Entire family: Yes
1960-61, 820 min. (33 episodes), black and white
CBS Home Entertainment
Not rated (would be PG for adult drinking and smoking)
Aspect ratio: 1.33:1
Featured audio: Dolby digital Mono
Bonus features: B
CBS restoration trailer
It’s no secret. Kids today are turned off by black-and-white movies and television shows. They’re so BORING, is the common refrain. But there are exceptions, and The Andy Griffith Show is one of them. This series, which ran on CBS from 1960-68, was ranked #9 on TV Guide’s list of 50 Greatest TV Shows of All Time. Now Season 1 is out on Blu-ray, and that’s good news for fans and families wanting to watch a wholesome, timeless, homespun comedy together.
How wholesome is it? Well, the Town of Mayberry, North Carolina is a sleepy little backwater where folksy sheriff and justice of the peace Andy Taylor (Griffith) doesn’t wear a sidearm, doesn’t drink, doesn’t use harsh language, and seldom raises his voice. With an aw-shucks demeanor, a bushel full of aphorisms, and a smile that could disarm all but the most hardened criminals, Andy spends most of his time dispensing common-sense advice to family, friends, and residents of Mayberry, and also proving to “big city” law enforcement officers and visitors that small town residents have a wisdom all their own. Heck, they were smart enough to choose that pace and lifestyle, weren’t they?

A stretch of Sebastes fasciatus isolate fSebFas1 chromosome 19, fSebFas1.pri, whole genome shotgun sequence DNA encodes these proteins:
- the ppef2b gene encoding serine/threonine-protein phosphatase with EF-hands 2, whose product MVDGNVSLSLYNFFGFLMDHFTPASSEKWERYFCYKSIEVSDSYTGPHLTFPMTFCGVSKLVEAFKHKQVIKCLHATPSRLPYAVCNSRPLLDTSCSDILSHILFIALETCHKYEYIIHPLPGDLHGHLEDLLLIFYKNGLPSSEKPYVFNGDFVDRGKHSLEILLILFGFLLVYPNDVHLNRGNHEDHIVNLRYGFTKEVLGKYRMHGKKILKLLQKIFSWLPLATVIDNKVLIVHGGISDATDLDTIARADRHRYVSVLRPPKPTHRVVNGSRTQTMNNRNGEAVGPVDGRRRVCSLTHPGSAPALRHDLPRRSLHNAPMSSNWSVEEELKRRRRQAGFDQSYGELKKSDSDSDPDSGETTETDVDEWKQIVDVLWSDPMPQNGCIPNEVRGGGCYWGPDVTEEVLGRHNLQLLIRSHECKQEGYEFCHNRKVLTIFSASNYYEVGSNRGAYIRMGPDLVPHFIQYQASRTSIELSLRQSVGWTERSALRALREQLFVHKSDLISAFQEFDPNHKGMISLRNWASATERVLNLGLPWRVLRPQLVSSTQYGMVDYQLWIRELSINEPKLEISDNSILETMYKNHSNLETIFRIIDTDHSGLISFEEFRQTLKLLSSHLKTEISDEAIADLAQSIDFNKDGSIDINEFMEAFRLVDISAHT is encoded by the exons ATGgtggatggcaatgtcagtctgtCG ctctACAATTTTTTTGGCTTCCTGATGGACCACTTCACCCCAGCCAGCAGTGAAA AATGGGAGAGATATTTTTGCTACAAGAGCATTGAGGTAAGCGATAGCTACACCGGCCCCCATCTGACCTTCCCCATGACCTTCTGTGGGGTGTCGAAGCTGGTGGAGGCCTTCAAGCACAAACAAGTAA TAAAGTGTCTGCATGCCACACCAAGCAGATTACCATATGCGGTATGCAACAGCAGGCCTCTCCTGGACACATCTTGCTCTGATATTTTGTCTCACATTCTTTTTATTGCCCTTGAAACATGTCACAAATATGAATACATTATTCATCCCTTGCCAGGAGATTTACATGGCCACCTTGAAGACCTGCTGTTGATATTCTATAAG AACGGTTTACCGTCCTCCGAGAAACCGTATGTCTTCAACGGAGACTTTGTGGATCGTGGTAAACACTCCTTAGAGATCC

Our kids’ favorite black-and-white TV series is still I Love Lucy, but The Andy Griffith Show and The Dick Van Dyke Show run a close second and third. The source of the appeal is pretty easy to pin down, starting with the situation. Andy is a widower who lives with his precocious young son, Opie (Ronnie Howard) and the aunt who raised him—Aunt Bee (Frances Bavier). Those two appealing characters get into enough “pickles” that the entire show could have been based on their mishaps and Andy’s always gentle intervention.
But when you add Andy’s job, with comic genius Don Knotts playing over-eager and bumbling Deputy Barney Fife, you create a whole other range of possibilities for humorous problems that Andy can solve. Mayberry isn’t just a backdrop, either. The citizens get a lot of air time, and their stubborn, provincial ways constitute yet another group of patients in need of Sheriff Taylor’s magic tonic—always a blend of common sense, insights into human nature, and Solomon-like judgment. And Andy’s morals are within easy grasp of youngsters, too. More